Since the early days of radio experimentation (about 100 years ago), hams used to play a game, similar to present day geocaching, called DF Hunts. DF being the two-letter acronym for Direction Finding. One radio ham would hide a radio beacon and the others would set out to find it using various designs of directional antennas.
Homemade directional antennas were not precision instruments. They were able to read the direction to the beacon with an accuracy of about 10 degrees. This uncertainty meant that one had to move progressively closer to the beacon, taking new readings along the way until almost within sight of the beacon.
By taking just two readings from widely spaced fixed positions, one could, by means of triangulation, determine the location of the beacon. However, due to the 10 degree uncertainty, this only provided the approximate position of the beacon. More than two readings only helped slightly to improve the certainty of the beacon's position.
The only way to really make the area of uncertainty smaller was to get closer to the beacon.
My friend Masiah, who dissapeared mysteriously last year, was a perfectionist, he wanted to be able to pinpoint the location of the beacon to within a few yards radius by just taking three measurement from up to 2 miles away. And he did it with the equipment that he built way back in 1972. He designed the beacon himself. It did not simply send out pulses of radio waves, instead it was a transponder that listened for a certain radio signal and immediately replied by sending a short signal at a different frequency. He had in fact created a type of very-low-power radio distance measuring system. This could not be done with radar because, in addition to the extremely high power requirement, radar relies on receiving radio waves that were reflected from an object - it is therefore impossible to detect a small object that is surounded by other metal structures.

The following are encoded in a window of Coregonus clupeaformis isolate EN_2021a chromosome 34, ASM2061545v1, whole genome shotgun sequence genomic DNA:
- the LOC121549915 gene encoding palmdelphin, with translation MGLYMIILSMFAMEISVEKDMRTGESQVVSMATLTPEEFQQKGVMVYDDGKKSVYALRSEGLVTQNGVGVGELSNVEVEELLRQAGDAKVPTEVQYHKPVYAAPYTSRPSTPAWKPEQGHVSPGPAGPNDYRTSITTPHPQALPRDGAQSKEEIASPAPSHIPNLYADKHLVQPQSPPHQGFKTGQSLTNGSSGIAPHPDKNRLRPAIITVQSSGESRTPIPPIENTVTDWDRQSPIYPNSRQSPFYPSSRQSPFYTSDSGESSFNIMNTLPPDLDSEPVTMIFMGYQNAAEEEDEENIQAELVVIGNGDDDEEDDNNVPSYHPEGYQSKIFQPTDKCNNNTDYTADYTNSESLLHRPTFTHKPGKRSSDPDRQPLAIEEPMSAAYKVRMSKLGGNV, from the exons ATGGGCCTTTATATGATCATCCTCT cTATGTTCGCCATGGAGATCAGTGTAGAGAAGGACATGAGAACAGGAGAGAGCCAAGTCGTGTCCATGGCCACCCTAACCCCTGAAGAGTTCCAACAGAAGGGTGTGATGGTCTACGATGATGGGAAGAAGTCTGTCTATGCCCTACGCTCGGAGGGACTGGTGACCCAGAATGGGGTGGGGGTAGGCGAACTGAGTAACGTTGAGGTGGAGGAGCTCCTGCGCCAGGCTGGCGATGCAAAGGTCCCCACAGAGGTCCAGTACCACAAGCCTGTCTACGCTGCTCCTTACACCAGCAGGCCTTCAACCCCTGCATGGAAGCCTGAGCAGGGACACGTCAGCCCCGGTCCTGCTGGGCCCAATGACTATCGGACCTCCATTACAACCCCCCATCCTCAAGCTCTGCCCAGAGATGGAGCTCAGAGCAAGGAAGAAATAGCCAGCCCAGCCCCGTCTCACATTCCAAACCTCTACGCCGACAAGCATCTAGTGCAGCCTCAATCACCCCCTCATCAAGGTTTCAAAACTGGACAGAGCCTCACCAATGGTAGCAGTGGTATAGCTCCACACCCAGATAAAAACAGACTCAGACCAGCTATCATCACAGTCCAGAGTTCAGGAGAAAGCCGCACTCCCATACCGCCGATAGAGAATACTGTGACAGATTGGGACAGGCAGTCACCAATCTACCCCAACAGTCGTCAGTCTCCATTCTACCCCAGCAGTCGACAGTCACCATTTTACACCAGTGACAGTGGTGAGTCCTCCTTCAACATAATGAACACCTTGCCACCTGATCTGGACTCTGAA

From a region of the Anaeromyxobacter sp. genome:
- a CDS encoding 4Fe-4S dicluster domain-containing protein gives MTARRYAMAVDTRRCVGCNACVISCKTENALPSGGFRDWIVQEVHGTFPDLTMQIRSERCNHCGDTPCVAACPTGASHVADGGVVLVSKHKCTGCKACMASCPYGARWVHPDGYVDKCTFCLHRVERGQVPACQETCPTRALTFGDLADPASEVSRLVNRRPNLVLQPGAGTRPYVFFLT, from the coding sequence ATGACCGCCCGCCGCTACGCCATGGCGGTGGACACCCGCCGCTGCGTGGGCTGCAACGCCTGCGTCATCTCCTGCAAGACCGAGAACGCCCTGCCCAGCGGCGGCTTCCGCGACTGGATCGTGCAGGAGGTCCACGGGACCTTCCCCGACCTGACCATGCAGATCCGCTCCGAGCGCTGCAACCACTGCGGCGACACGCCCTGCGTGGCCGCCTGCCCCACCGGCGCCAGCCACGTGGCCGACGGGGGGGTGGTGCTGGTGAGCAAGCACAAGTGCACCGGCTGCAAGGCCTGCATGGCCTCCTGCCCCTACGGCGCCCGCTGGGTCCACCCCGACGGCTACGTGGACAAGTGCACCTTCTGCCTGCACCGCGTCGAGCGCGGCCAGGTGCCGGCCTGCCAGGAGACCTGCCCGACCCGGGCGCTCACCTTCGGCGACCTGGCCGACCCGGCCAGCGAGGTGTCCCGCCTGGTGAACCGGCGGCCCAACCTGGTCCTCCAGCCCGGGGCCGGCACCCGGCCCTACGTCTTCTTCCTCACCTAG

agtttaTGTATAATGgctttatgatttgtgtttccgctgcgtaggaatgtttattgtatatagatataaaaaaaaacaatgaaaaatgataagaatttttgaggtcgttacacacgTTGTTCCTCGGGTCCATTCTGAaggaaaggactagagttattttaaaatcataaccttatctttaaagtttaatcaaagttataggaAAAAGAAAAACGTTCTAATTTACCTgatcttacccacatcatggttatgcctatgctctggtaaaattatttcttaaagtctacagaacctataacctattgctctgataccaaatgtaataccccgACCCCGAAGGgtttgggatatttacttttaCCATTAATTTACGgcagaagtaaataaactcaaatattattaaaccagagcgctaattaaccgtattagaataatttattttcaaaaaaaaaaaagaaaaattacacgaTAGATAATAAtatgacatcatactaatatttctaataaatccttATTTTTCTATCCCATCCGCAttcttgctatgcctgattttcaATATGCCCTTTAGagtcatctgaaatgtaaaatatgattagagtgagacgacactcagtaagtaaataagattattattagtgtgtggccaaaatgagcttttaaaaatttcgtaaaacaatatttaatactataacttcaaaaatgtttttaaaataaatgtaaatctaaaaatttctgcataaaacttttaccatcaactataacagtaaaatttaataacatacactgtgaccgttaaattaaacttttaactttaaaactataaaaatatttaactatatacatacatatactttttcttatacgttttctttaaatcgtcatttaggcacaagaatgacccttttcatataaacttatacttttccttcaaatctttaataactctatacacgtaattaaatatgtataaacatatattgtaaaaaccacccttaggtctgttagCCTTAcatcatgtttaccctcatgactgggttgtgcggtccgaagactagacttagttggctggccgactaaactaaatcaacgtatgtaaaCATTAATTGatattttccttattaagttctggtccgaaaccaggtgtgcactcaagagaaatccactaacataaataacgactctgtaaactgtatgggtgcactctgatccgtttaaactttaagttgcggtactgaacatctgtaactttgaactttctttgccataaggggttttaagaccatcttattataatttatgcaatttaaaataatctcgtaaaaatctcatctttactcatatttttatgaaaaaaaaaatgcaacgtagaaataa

Masiah's device used signals in the VHF amateur band and had a measurement accuracy of plus or minus 10 nano-seconds. This meant that he could measure distances with an uncertainty of 10 feet. However, such accuracy was only achieved if the beacon was unobstructed by large objects such as the ground. Readings taken when out of sight of the beacon would be erratic and show a greater distance of up to 20%.
The equipment only measured the time related to the distance - not direction - thus more than one reading was required in order to determine the direction.
To be practical, one needed accurate maps to plot the arcs of distance so as to pinpoint the beacon where the arcs intersect. Accurate maps were (and still are) printed for purpose of air navigation but the scale of these charts are far too small to be of use in a treasure hunt and for this reason rangefinder hunts never caught on. But today we can print our own accurate maps from satellite images which are freely available on the internet.
Were it not for GPS, we might all now be geocaching with the help of range-finders!
Among the old notes in which Masiah had made circuit diagrams of the transponder beacon and measuring tranceiver, I found a set of measurements for the location of his beacon. I also found a QSL card from a fellow ham thanking Masiah for the challenge but saying that he could not find a map with enough detail. My guess is that no one ever found the transponder beacon - do you suppose the beacon is still in place?
Speed of light in vacuum = 186282 mi/s (miles per second)
Refraction index of air at sea level = 1.00028
Distance per degree of latitude at 34 degrees latitude = 110.9km
Distance per degree of longitude at 34 degrees latitude = 92.38km